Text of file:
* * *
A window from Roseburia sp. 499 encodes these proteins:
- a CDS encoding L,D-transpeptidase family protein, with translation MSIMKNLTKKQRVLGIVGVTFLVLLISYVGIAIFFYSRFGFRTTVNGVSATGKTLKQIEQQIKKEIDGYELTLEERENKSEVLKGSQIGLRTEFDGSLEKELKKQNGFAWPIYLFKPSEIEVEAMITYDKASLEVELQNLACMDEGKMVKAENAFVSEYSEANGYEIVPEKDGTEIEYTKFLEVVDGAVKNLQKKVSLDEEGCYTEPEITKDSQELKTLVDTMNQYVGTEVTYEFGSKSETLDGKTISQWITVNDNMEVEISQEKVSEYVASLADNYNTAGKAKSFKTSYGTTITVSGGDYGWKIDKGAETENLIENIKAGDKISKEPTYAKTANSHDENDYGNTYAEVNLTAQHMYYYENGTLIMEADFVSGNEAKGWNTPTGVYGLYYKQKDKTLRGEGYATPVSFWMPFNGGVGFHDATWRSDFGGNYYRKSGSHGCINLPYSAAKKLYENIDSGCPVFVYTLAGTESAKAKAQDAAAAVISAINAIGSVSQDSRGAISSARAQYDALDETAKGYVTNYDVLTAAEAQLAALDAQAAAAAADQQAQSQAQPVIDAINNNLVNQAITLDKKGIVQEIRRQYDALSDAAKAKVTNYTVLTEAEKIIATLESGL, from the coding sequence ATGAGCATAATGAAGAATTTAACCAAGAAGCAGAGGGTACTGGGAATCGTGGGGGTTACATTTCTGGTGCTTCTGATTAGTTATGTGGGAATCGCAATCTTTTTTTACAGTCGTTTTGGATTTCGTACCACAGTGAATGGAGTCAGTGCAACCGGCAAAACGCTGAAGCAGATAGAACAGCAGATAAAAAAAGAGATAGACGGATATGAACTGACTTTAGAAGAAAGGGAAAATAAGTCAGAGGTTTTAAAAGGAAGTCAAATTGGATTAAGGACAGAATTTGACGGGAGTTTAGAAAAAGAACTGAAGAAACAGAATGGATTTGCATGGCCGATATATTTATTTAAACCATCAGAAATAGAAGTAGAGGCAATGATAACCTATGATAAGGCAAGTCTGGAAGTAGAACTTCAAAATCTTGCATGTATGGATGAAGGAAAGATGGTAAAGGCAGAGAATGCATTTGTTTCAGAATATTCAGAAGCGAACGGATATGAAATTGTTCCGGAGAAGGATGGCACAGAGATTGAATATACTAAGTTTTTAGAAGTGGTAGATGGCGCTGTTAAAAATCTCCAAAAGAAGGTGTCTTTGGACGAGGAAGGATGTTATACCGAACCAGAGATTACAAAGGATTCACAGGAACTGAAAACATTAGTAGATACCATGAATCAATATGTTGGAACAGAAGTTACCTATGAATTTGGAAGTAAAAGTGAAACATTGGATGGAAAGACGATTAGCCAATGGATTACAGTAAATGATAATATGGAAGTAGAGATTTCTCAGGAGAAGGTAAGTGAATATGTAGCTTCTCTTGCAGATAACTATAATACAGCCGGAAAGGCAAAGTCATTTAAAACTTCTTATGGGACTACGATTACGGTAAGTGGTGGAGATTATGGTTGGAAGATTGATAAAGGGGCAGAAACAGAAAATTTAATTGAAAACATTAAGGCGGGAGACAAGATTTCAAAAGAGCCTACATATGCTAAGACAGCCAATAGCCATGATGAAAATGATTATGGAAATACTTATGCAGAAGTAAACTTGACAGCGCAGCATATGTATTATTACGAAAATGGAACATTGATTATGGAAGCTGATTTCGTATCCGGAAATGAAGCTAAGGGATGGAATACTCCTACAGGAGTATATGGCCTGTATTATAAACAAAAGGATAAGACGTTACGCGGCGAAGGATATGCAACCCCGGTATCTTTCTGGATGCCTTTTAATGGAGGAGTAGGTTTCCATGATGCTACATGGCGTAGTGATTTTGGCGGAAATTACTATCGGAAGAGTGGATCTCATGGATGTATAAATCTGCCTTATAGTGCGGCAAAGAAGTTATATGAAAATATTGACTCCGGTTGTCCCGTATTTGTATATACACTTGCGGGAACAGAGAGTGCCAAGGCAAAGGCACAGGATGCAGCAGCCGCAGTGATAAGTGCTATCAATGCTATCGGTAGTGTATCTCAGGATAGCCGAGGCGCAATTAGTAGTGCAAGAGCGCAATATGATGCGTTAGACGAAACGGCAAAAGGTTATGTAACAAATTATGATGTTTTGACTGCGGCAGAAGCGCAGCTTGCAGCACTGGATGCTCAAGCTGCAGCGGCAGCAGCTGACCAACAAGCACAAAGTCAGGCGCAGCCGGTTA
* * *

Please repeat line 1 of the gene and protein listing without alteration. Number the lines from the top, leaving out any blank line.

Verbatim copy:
A window from Roseburia sp. 499 encodes these proteins: